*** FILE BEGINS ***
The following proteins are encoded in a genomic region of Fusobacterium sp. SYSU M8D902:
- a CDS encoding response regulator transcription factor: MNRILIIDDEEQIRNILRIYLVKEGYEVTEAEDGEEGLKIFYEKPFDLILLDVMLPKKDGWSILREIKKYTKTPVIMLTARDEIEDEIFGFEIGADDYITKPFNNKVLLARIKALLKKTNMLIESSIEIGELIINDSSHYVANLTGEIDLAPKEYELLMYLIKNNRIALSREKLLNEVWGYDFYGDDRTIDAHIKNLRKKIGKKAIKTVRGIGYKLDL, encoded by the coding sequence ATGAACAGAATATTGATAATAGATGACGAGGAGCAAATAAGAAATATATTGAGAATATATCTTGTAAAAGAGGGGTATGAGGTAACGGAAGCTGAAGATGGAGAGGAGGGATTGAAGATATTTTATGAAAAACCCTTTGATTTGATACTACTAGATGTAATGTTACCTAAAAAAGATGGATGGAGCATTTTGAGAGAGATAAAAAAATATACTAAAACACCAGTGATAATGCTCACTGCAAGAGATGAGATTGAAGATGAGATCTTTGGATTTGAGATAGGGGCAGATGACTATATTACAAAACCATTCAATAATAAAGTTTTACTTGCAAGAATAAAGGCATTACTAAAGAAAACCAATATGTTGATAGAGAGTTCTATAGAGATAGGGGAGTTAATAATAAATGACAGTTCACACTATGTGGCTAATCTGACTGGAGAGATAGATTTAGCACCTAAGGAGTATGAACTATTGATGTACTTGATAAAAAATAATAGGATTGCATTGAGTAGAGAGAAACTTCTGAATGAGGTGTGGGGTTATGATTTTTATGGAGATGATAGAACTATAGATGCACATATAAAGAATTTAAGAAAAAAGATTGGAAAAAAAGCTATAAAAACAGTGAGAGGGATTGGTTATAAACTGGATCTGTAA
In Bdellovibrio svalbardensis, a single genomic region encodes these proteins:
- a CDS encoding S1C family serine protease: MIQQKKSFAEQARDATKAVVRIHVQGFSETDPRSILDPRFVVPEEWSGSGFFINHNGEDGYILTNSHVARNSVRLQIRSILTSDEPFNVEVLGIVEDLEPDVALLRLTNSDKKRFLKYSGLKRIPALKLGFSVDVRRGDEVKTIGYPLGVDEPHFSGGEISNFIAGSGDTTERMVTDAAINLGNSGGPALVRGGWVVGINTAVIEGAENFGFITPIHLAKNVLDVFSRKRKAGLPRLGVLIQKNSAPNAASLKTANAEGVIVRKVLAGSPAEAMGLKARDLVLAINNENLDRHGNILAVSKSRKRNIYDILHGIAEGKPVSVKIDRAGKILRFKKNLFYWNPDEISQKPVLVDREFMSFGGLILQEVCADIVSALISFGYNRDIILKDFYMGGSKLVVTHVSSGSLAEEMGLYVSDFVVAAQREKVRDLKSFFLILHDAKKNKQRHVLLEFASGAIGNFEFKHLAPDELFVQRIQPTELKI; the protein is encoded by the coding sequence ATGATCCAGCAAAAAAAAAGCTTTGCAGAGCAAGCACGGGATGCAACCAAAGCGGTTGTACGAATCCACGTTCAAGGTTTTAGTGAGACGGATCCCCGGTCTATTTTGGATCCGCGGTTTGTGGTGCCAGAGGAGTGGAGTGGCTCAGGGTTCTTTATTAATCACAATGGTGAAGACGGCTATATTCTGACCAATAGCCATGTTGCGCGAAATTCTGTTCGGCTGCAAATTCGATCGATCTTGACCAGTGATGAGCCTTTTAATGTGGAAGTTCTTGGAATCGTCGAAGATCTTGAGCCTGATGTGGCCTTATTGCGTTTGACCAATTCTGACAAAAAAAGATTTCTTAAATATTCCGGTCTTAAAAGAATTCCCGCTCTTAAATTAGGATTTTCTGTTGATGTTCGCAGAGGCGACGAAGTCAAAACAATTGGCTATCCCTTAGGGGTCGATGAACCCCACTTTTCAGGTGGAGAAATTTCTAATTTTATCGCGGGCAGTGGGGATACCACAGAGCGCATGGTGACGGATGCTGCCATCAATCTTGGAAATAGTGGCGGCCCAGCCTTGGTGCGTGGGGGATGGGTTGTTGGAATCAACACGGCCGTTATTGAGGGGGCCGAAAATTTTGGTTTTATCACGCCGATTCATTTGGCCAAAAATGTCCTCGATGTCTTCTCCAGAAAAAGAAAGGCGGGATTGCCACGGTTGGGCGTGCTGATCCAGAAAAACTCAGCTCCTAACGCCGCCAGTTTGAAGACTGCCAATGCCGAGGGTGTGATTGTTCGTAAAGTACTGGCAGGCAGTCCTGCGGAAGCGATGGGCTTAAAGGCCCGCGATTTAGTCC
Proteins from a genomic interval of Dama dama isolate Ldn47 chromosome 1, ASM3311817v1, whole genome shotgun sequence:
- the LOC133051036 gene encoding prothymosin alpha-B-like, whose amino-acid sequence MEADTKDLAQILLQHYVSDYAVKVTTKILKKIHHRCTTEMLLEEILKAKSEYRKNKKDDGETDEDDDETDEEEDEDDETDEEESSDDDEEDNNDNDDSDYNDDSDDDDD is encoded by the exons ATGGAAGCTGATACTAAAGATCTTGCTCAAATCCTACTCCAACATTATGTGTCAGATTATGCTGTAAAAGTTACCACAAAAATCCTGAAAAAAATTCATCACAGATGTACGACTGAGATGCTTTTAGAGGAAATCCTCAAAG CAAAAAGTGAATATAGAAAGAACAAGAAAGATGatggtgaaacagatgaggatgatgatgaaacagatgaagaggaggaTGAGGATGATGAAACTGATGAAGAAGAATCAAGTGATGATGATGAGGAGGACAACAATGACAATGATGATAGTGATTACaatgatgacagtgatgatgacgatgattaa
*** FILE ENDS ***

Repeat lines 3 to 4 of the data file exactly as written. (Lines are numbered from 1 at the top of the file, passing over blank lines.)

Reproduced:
In Bdellovibrio svalbardensis, a single genomic region encodes these proteins:
- a CDS encoding S1C family serine protease: MIQQKKSFAEQARDATKAVVRIHVQGFSETDPRSILDPRFVVPEEWSGSGFFINHNGEDGYILTNSHVARNSVRLQIRSILTSDEPFNVEVLGIVEDLEPDVALLRLTNSDKKRFLKYSGLKRIPALKLGFSVDVRRGDEVKTIGYPLGVDEPHFSGGEISNFIAGSGDTTERMVTDAAINLGNSGGPALVRGGWVVGINTAVIEGAENFGFITPIHLAKNVLDVFSRKRKAGLPRLGVLIQKNSAPNAASLKTANAEGVIVRKVLAGSPAEAMGLKARDLVLAINNENLDRHGNILAVSKSRKRNIYDILHGIAEGKPVSVKIDRAGKILRFKKNLFYWNPDEISQKPVLVDREFMSFGGLILQEVCADIVSALISFGYNRDIILKDFYMGGSKLVVTHVSSGSLAEEMGLYVSDFVVAAQREKVRDLKSFFLILHDAKKNKQRHVLLEFASGAIGNFEFKHLAPDELFVQRIQPTELKI; the protein is encoded by the coding sequence ATGATCCAGCAAAAAAAAAGCTTTGCAGAGCAAGCACGGGATGCAACCAAAGCGGTTGTACGAATCCACGTTCAAGGTTTTAGTGAGACGGATCCCCGGTCTATTTTGGATCCGCGGTTTGTGGTGCCAGAGGAGTGGAGTGGCTCAGGGTTCTTTATTAATCACAATGGTGAAGACGGCTATATTCTGACCAATAGCCATGTTGCGCGAAATTCTGTTCGGCTGCAAATTCGATCGATCTTGACCAGTGATGAGCCTTTTAATGTGGAAGTTCTTGGAATCGTCGAAGATCTTGAGCCTGATGTGGCCTTATTGCGTTTGACCAATTCTGACAAAAAAAGATTTCTTAAATATTCCGGTCTTAAAAGAATTCCCGCTCTTAAATTAGGATTTTCTGTTGATGTTCGCAGAGGCGACGAAGTCAAAACAATTGGCTATCCCTTAGGGGTCGATGAACCCCACTTTTCAGGTGGAGAAATTTCTAATTTTATCGCGGGCAGTGGGGATACCACAGAGCGCATGGTGACGGATGCTGCCATCAATCTTGGAAATAGTGGCGGCCCAGCCTTGGTGCGTGGGGGATGGGTTGTTGGAATCAACACGGCCGTTATTGAGGGGGCCGAAAATTTTGGTTTTATCACGCCGATTCATTTGGCCAAAAATGTCCTCGATGTCTTCTCCAGAAAAAGAAAGGCGGGATTGCCACGGTTGGGCGTGCTGATCCAGAAAAACTCAGCTCCTAACGCCGCCAGTTTGAAGACTGCCAATGCCGAGGGTGTGATTGTTCGTAAAGTACTGGCAGGCAGTCCTGCGGAAGCGATGGGCTTAAAGGCCCGCGATTTAGTCC